Glenn Olds is paying too heavy a price for what is undisputedly a professional indiscretion. The truth is that what he did is no worse than what almost anyone would have done in similar circumstances.

Olds is the deputy Clinton County clerk and supervisor of the Department of Motor Vehicles. New York State Parole Board member Chris Ortloff, a former assemblyman, went to Olds back in 2008 with an unusual request: Run a license-plate check on a particular driver.

Olds probably knew confidentiality interests dictated against that. However, Ortloff was a member of the powerful Parole Board. Wouldn't he have some authority that transcends the guy on the street's? Besides, Ortloff said he was just trying to help out the subject of the inquiry. Sounds harmless enough.

How was Olds to know the request revolved around an investigation into Ortloff, himself, in what would become the highest-profile, most-talked-about criminal case in the North Country in decades?

Not only that, but Ortloff, a Republican member of the State Assembly for two decades, was known to be the most savvy, often vindictive politician around. It was certainly known to Olds, who was a Republican politician himself.

We learned during the Watergate experience that merely following orders of a superior is not defensible, as most of the political conspirators were sent to prison — save for President Nixon, who resigned in humiliation but was excused by his hand-picked successor, President Ford, from prosecution. Many people would have believed the president's will superseded in practicality the laws of the land.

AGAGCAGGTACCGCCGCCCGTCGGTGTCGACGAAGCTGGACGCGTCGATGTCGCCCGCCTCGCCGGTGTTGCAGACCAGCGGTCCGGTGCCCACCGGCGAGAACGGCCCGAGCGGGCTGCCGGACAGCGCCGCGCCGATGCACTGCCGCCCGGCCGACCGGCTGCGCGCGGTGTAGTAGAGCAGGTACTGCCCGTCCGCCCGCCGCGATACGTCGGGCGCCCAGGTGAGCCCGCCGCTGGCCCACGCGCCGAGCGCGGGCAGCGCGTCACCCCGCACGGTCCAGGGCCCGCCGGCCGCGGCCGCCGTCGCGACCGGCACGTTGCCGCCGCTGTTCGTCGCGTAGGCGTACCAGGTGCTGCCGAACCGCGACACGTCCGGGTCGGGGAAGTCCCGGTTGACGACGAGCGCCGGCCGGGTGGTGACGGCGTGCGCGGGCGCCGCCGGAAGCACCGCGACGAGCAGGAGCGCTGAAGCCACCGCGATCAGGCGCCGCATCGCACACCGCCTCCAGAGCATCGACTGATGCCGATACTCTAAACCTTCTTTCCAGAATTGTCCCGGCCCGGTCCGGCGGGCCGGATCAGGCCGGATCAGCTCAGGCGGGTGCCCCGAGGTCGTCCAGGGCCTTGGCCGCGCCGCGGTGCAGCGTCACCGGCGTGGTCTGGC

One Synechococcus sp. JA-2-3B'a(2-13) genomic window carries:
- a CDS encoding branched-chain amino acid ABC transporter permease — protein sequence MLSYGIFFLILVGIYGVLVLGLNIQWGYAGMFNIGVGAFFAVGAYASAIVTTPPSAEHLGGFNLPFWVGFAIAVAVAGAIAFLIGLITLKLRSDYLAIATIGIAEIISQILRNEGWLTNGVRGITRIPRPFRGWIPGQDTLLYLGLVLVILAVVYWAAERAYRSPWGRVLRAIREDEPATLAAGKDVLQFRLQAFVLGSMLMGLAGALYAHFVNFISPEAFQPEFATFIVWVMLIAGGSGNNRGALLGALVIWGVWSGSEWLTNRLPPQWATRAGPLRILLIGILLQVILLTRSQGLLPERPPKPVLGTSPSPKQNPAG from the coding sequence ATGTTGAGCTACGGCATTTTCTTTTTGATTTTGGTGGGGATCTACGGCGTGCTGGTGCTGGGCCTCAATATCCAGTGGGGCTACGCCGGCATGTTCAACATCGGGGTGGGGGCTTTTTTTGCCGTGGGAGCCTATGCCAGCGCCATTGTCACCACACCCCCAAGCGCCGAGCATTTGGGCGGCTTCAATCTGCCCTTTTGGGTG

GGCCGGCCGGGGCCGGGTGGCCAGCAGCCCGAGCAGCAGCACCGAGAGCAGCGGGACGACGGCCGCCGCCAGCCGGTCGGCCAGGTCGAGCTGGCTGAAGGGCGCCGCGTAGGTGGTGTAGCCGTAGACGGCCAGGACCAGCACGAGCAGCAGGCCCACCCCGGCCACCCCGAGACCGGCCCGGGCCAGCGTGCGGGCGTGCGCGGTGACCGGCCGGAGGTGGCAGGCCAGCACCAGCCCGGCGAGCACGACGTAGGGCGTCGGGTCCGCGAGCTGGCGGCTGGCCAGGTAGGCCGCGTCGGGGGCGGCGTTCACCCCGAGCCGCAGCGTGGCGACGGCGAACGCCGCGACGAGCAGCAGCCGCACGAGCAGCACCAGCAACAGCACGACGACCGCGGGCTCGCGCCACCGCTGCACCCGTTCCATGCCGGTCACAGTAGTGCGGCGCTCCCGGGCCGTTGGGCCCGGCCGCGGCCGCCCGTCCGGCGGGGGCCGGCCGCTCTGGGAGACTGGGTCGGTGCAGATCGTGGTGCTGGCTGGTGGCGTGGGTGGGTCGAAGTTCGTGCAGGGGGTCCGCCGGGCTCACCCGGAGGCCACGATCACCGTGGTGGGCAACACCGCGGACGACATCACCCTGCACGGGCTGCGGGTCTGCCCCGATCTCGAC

We're not equating a request from Ortloff with a request from the president, but the principle is the same: A person of high stature and power asks a favor, and few people — scarcely suspecting serious crime is afoot — would be righteous enough to refuse. Particularly when the outcome appeared so benign.

Olds never handed over the information, as the request was blocked, since the driver raising Ortloff's suspicions was an undercover police officer.

Olds is not completely without fault in this situation. After an initial investigation by the state, his password was taken away as punishment for using DMV computers to check the number.

Why did the state DMV take his password away and expect him to continue functioning? The directive seems at odds with service to the department's public. But County Clerk John Zurlo tells us there was still plenty of work that Olds could complete in supervising the DMV office and doing all the required reports and paperwork.

Where Olds overstepped was in using the computer password of a person out on disability to do work after his I.D. had been taken. And that is what he is under investigation for and the reason he resigned. He should have known better than to access the system after being told to stay off it.

If what we have learned through reporting this issue is the extent of the accusations against Olds, too great a penalty has been levied.

Punish him, but don't punish the public, too, by allowing the departure of a seasoned, effective employee for a dubious error in judgment.

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